After losing their teenage daughter to asthma, a Co Down family urged people to take it seriously.
2017 asthma attack killed 16-year-old Rachel Williamson.
Since then, her family has advocated for asthma care and awareness.
On World Asthma Day, Rachel’s parents, Simon and Barbara Williamson, said they didn’t realize how dangerous her asthma was.
“Like thousands of other parents, we were unaware of the dangers of asthma, which our daughter Rachel had since childhood.
We never imagined it would kill her. They said they were shocked by her untimely death.
The family hopes raising awareness may prevent asthma-related fatalities in Northern Ireland’s 36,000 youngsters.
Losing a loved one hurts, but losing a kid hurts more. We designed an asthma awareness campaign for schools to honor Rachel.
“We believe more needs to be done to raise awareness of the seriousness of asthma, what to do in an asthma attack, and how to use an inhaler,” they stated.
Scott, Rachel’s brother, suffers asthma and now understands its seriousness.
“At Scott’s asthma review, they showed him how to use his inhaler and had him demonstrate several times to prove he understood.
“This was really beneficial and now we want other parents to be more aware of good practices as it can save lives.”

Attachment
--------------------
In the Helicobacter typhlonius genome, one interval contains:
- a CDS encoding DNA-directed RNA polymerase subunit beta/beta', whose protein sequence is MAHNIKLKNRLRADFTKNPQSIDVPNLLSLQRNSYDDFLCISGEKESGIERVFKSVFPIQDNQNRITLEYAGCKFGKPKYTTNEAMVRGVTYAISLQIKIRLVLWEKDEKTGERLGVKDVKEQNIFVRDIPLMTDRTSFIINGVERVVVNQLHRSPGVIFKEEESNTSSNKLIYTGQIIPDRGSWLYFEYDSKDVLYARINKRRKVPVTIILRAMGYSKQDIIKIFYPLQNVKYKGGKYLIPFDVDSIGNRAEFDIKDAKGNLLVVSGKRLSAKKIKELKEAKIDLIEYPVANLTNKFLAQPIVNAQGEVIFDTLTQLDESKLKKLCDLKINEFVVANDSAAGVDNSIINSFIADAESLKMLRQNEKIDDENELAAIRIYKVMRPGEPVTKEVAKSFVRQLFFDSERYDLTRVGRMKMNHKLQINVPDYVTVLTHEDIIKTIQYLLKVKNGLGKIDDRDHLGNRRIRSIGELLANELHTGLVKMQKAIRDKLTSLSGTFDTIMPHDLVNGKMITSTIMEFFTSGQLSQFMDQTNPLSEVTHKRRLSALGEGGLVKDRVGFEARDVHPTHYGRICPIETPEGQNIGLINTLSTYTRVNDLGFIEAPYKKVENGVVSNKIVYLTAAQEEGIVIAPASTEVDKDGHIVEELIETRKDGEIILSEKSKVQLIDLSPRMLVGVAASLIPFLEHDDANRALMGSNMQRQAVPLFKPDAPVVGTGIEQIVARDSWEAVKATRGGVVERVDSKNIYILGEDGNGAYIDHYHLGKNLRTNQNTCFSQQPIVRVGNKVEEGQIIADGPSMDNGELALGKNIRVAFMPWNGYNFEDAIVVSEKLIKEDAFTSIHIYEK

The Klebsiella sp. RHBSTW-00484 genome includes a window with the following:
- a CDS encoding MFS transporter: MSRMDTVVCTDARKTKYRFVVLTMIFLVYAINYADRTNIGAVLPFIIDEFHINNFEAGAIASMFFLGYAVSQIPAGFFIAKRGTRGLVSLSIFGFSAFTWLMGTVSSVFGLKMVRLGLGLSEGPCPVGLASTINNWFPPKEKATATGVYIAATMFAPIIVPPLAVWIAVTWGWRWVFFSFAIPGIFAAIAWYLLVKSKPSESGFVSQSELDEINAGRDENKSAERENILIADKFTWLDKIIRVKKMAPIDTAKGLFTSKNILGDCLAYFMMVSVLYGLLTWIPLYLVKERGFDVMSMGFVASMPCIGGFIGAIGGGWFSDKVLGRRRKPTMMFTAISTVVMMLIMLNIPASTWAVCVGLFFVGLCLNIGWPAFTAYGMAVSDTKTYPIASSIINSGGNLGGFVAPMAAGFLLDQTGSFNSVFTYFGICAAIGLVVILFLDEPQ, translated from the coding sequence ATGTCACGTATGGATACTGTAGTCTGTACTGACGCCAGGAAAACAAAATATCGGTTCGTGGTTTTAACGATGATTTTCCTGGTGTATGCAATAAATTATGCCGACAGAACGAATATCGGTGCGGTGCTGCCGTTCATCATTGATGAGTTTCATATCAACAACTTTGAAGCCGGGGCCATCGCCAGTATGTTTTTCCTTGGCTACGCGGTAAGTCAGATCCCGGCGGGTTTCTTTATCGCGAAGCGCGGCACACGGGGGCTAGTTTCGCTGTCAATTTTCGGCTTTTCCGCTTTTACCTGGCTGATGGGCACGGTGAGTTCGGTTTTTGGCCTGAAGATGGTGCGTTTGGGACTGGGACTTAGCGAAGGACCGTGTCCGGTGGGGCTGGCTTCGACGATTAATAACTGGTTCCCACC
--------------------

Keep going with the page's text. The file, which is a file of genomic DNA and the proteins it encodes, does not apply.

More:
Joseph Carter, head of leading lung charity Asthma + Lung UK Northern Ireland, thanked the Williamson family for their lung illness awareness efforts.
Rachel shows that asthmatic children in Northern Ireland need better protection. “We commend parents Simon and Barbara for helping to campaign for change and more awareness of the dangers,” he said.
The organisation wants the Department of Health to create a Lung Health Strategy to ensure early diagnosis and proper assistance.
They cautioned that inaction may endanger lives.
“It’s appalling that people across NI are struggling to breathe, being rushed to hospital in emergencies, and dying avoidably from lung conditions,” Mr. Carter added.
We desperately need a Lung Health Strategy to improve care and save lives.
“With proper management, hospital admissions and life-threatening asthma attacks, which can be traumatic and even fatal, are rare.